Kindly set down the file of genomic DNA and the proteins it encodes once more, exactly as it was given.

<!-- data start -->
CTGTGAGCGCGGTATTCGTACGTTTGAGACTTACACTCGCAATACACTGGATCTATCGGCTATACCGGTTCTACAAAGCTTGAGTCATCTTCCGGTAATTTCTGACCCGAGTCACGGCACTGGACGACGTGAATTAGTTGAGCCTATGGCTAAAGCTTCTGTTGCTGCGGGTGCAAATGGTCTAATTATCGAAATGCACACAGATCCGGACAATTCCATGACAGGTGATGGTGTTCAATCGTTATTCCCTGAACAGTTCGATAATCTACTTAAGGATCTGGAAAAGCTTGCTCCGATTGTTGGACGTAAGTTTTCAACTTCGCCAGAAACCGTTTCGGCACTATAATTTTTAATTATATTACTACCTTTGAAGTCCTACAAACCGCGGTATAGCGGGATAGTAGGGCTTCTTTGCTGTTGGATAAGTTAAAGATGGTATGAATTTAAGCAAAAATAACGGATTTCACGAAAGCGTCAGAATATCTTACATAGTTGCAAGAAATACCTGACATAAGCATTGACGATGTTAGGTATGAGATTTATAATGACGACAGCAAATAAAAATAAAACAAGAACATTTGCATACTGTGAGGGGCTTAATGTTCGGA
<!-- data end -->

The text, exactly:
CTGTGAGCGCGGTATTCGTACGTTTGAGACTTACACTCGCAATACACTGGATCTATCGGCTATACCGGTTCTACAAAGCTTGAGTCATCTTCCGGTAATTTCTGACCCGAGTCACGGCACTGGACGACGTGAATTAGTTGAGCCTATGGCTAAAGCTTCTGTTGCTGCGGGTGCAAATGGTCTAATTATCGAAATGCACACAGATCCGGACAATTCCATGACAGGTGATGGTGTTCAATCGTTATTCCCTGAACAGTTCGATAATCTACTTAAGGATCTGGAAAAGCTTGCTCCGATTGTTGGACGTAAGTTTTCAACTTCGCCAGAAACCGTTTCGGCACTATAATTTTTAATTATATTACTACCTTTGAAGTCCTACAAACCGCGGTATAGCGGGATAGTAGGGCTTCTTTGCTGTTGGATAAGTTAAAGATGGTATGAATTTAAGCAAAAATAACGGATTTCACGAAAGCGTCAGAATATCTTACATAGTTGCAAGAAATACCTGACATAAGCATTGACGATGTTAGGTATGAGATTTATAATGACGACAGCAAATAAAAATAAAACAAGAACATTTGCATACTGTGAGGGGCTTAATGTTCGGA